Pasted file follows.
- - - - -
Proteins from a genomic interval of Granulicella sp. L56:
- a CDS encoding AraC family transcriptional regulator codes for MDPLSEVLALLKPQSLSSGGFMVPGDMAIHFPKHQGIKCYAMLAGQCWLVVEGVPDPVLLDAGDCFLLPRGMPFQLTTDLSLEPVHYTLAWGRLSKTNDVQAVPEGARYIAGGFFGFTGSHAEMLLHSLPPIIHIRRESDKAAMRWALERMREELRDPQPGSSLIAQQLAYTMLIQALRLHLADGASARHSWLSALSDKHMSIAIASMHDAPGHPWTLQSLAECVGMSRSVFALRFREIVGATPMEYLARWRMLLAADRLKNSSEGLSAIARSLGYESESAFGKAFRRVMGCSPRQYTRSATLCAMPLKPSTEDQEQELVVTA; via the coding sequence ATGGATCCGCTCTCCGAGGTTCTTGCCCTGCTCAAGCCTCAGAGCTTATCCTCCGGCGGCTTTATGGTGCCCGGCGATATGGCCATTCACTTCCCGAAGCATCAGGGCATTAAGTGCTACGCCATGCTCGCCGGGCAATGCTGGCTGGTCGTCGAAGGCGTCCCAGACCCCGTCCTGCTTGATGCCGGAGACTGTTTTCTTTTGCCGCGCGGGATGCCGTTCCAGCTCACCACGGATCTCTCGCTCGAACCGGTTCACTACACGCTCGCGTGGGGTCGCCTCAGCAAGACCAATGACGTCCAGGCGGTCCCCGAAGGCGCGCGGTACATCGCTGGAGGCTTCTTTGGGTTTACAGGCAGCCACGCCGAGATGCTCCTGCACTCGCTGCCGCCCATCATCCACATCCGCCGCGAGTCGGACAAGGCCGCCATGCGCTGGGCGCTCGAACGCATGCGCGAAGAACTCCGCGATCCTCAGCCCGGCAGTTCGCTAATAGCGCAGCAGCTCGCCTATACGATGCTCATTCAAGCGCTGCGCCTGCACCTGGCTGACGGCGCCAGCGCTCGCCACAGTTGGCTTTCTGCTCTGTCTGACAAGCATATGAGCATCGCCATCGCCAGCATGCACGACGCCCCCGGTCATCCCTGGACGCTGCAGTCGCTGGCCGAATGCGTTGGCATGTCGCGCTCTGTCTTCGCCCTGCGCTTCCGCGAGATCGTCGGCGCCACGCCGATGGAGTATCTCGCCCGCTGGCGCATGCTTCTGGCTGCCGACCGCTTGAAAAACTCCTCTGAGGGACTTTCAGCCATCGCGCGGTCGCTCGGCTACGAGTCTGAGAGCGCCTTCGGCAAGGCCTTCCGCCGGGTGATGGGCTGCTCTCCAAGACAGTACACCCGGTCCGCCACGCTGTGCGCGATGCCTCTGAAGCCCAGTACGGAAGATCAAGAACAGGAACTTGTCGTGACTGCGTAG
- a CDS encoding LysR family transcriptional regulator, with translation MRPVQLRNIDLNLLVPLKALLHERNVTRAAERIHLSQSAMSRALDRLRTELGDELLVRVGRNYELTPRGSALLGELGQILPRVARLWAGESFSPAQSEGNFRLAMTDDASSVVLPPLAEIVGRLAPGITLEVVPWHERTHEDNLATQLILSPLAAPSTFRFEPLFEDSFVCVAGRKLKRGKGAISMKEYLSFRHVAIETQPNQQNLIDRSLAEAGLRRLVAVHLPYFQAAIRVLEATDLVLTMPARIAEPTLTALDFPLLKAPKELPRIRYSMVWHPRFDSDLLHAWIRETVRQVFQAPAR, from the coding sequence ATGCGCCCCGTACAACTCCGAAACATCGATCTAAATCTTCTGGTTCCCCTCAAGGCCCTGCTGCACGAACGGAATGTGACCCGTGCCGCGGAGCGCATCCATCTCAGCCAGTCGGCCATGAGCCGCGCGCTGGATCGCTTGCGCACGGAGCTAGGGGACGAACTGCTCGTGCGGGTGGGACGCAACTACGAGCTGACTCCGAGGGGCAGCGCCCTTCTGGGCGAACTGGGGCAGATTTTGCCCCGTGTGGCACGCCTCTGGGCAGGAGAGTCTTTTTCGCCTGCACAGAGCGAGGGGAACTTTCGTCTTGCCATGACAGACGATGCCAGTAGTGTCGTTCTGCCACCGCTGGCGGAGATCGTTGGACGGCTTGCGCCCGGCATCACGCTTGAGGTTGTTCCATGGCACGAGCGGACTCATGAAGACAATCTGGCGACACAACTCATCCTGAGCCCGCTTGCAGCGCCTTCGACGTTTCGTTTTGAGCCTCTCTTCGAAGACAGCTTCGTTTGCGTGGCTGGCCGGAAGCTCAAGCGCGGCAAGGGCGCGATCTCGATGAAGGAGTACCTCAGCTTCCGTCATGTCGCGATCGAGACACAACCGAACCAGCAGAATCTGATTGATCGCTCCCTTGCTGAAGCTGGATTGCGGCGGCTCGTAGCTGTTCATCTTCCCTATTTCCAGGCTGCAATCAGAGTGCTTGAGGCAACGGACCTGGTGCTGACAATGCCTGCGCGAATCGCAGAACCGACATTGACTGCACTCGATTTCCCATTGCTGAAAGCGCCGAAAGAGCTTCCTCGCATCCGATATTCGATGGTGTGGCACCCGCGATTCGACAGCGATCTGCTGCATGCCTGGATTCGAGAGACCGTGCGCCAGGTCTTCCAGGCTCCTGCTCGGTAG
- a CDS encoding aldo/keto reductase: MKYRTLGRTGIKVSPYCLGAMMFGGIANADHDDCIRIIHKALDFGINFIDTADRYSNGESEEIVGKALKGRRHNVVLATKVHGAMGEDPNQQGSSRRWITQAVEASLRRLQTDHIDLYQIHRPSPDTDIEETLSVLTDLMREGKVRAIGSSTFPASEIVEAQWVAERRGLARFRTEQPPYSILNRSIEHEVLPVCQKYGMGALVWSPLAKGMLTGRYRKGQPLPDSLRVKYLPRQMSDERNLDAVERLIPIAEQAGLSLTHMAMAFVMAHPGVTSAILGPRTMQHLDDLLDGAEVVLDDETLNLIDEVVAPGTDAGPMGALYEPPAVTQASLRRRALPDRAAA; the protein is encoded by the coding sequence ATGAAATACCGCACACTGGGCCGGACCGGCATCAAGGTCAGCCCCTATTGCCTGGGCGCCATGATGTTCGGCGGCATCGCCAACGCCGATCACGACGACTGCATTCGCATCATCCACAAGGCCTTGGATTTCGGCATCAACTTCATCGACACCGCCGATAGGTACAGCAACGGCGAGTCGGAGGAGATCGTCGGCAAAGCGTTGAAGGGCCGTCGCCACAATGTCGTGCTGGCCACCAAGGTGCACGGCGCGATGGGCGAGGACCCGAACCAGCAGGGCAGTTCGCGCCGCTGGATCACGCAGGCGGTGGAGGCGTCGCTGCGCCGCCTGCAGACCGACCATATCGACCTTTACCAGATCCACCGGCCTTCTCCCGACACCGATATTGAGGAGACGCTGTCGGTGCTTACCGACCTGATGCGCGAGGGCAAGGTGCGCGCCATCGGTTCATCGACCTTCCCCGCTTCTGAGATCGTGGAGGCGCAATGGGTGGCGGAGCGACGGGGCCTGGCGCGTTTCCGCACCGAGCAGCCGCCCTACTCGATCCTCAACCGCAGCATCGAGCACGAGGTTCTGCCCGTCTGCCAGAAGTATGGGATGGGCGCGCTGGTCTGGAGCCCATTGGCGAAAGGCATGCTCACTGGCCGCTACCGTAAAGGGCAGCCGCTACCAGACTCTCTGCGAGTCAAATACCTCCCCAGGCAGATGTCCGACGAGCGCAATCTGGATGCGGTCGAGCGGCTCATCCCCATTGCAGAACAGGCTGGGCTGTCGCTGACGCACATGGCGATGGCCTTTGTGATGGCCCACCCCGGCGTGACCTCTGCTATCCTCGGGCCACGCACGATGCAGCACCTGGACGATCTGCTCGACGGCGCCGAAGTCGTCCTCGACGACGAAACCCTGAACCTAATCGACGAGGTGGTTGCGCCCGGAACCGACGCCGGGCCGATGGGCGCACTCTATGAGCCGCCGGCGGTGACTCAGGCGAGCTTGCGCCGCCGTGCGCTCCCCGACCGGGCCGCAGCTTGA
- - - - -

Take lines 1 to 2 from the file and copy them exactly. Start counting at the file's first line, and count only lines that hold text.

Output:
Proteins from a genomic interval of Granulicella sp. L56:
- a CDS encoding AraC family transcriptional regulator codes for MDPLSEVLALLKPQSLSSGGFMVPGDMAIHFPKHQGIKCYAMLAGQCWLVVEGVPDPVLLDAGDCFLLPRGMPFQLTTDLSLEPVHYTLAWGRLSKTNDVQAVPEGARYIAGGFFGFTGSHAEMLLHSLPPIIHIRRESDKAAMRWALERMREELRDPQPGSSLIAQQLAYTMLIQALRLHLADGASARHSWLSALSDKHMSIAIASMHDAPGHPWTLQSLAECVGMSRSVFALRFREIVGATPMEYLARWRMLLAADRLKNSSEGLSAIARSLGYESESAFGKAFRRVMGCSPRQYTRSATLCAMPLKPSTEDQEQELVVTA; via the coding sequence ATGGATCCGCTCTCCGAGGTTCTTGCCCTGCTCAAGCCTCAGAGCTTATCCTCCGGCGGCTTTATGGTGCCCGGCGATATGGCCATTCACTTCCCGAAGCATCAGGGCATTAAGTGCTACGCCATGCTCGCCGGGCAATGCTGGCTGGTCGTCGAAGGCGTCCCAGACCCCGTCCTGCTTGATGCCGGAGACTGTTTTCTTTTGCCGCGCGGGATGCCGTTCCAGCTCACCACGGATCTCTCGCTCGAACCGGTTCACTACACGCTCGCGTGGGGTCGCCTCAGCAAGACCAATGACGTCCAGGCGGTCCCCGAAGGCGCGCGGTACATCGCTGGAGGCTTCTTTGGGTTTACAGGCAGCCACGCCGAGATGCTCCTGCACTCGCTGCCGCCCATCATCCACATCCGCCGCGAGTCGGACAAGGCCGCCATGCGCTGGGCGCTCGAACGCATGCGCGAAGAACTCCGCGATCCTCAGCCCGGCAGTTCGCTAATAGCGCAGCAGCTCGCCTATACGATGCTCATTCAAGCGCTGCGCCTGCACCTGGCTGACGGCGCCAGCGCTCGCCACAGTTGGCTTTCTGCTCTGTCTGACAAGCATATGAGCATCGCCATCGCCAGCATGCACGACGCCCCCGGTCATCCCTGGACGCTGCAGTCGCTGGCCGAATGCGTTGGCATGTCGCGCTCTGTCTTCGCCCTGCGCTTCCGCGAGATCGTCGGCGCCACGCCGATGGAGTATCTCGCCCGCTGGCGCATGCTTCTGGCTGCCGACCGCTTGAAAAACTCCTCTGAGGGACTTTCAGCCATCGCGCGGTCGCTCGGCTACGAGTCTGAGAGCGCCTTCGGCAAGGCCTTCCGCCGGGTGATGGGCTGCTCTCCAAGACAGTACACCCGGTCCGCCACGCTGTGCGCGATGCCTCTGAAGCCCAGTACGGAAGATCAAGAACAGGAACTTGTCGTGACTGCGTAG